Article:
Guadalupe Center serves more than 1,400 students annually through its nationally accredited Early Childhood Education Program, After-school Tutoring & Summer Enrichment Program and college-preparatory Tutor Corps Program. The nonprofit relies on proceeds from the Resale Shop and philanthropic support from individuals, foundations and businesses to keep programs accessible for lower-income families.

“Every donation and sale at Guadalupe Resale Shop helps support our mission, but this particular donor went above and beyond,” said Dawn Montecalvo, president of Guadalupe Center. “It’s actually a fabulous idea. So many retail stores have clearance, BOGO and going-out-of-business sales, and knowing when to buy and donate can be a tremendous help to Guadalupe Resale Shop and other nonprofits that rely on donations to carry out their missions.”

Donation FAQs

Guadalupe Resale Shop accepts donations of quality furniture, home décor, artwork, kitchenware, lamps, linens, DVDs and CDs, books and more, as well as all types of new and gently used ladies’ and men’s clothing, including accessories such as jewelry, purses and nearly new shoes.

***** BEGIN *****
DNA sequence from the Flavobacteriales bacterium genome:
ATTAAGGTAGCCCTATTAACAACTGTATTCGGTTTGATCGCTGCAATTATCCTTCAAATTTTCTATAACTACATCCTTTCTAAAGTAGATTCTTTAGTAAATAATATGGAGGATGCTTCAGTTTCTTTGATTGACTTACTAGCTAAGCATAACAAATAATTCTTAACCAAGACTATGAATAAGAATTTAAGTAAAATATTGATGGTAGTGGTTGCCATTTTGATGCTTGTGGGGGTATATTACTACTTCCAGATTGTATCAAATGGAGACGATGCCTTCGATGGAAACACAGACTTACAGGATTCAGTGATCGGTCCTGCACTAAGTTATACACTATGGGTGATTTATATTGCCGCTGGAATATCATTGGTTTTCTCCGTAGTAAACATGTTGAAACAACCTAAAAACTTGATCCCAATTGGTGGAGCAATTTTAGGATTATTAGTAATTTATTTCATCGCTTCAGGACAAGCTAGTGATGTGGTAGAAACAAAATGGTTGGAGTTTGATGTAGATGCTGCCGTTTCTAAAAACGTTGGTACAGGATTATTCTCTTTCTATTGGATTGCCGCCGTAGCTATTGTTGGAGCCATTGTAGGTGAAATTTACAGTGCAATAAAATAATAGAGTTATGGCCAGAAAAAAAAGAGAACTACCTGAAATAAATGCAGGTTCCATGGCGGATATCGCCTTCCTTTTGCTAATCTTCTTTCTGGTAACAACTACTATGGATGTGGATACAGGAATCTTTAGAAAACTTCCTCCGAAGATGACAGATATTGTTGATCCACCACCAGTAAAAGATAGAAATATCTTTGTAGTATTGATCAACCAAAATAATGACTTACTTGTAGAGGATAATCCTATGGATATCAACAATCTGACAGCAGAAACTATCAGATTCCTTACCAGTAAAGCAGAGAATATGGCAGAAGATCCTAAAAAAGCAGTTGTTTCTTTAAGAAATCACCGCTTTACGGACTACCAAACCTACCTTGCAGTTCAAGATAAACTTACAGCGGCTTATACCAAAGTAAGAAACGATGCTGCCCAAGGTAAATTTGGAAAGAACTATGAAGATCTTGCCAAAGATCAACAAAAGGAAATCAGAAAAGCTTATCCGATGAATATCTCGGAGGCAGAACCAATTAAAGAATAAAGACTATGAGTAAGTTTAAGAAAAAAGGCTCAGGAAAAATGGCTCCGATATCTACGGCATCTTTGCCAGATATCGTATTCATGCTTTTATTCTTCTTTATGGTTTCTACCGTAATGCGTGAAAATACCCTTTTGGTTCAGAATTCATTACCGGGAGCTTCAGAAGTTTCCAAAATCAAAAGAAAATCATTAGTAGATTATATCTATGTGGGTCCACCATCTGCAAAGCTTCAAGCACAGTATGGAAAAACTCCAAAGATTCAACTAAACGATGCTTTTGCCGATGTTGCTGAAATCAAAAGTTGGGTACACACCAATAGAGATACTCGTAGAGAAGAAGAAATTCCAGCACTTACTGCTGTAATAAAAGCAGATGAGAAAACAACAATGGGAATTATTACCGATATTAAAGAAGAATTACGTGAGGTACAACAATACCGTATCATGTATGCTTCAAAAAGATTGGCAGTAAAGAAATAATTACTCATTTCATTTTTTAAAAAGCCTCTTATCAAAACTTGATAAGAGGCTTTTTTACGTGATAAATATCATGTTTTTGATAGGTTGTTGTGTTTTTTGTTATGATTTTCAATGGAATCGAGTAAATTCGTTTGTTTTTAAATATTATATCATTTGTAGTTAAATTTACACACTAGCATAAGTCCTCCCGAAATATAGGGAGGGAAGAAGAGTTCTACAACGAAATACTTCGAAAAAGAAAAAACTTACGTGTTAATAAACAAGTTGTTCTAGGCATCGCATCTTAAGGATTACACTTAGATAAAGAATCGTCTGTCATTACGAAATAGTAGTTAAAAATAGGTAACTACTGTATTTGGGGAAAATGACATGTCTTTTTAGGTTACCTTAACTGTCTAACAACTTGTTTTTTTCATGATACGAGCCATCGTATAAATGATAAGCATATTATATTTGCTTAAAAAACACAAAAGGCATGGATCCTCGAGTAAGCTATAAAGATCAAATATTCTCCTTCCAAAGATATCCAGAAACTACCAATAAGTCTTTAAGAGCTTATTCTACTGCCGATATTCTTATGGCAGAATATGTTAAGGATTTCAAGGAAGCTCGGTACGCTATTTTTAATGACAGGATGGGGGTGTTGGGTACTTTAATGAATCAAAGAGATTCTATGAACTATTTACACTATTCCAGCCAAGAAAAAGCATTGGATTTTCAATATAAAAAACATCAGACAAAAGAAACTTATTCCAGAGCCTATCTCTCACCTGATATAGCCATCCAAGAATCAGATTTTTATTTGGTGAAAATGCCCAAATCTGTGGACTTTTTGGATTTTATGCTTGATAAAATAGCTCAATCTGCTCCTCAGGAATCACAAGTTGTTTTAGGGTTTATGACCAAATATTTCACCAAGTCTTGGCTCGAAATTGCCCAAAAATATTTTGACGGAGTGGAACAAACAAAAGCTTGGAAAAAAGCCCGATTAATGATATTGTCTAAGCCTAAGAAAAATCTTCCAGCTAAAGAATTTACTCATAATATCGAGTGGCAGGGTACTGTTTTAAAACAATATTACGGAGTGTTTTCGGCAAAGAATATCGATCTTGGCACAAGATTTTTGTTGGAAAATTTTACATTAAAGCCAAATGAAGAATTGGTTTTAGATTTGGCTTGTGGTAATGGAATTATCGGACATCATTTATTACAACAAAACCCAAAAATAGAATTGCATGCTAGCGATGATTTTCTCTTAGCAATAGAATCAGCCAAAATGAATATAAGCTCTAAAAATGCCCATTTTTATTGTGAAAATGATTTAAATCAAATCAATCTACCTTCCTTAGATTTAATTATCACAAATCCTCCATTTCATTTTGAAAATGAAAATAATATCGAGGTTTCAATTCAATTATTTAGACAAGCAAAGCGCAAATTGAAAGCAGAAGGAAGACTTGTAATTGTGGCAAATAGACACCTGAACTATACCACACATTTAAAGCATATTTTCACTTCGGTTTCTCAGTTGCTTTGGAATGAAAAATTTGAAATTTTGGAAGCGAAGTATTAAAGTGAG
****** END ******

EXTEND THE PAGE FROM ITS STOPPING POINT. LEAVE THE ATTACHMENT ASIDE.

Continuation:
Donations are accepted from 10 a.m. to 4:30 p.m. Mondays through Saturdays at a drop-off station behind Guadalupe Resale Shop, which is located at 12980 Tamiami Trail North, Unit #10, in Naples. Guadalupe Resale Shop offers a FREE furniture pick-up service by calling 239-594-2696.

LEARN MORE: How and what to donate

– By Kat McNabb, Manager of Guadalupe Resale Shop

Minimalism: an interior design trend that helps you, nonprofits

Our closets are filled with stuff. Our garages are filled with stuff. Our bookshelves and drawers are filled with stuff. 

As Americans, it’s almost second nature to acquire stuff – clothing, books, souvenirs, knickknacks, wall artdishware and a multitude of personal items.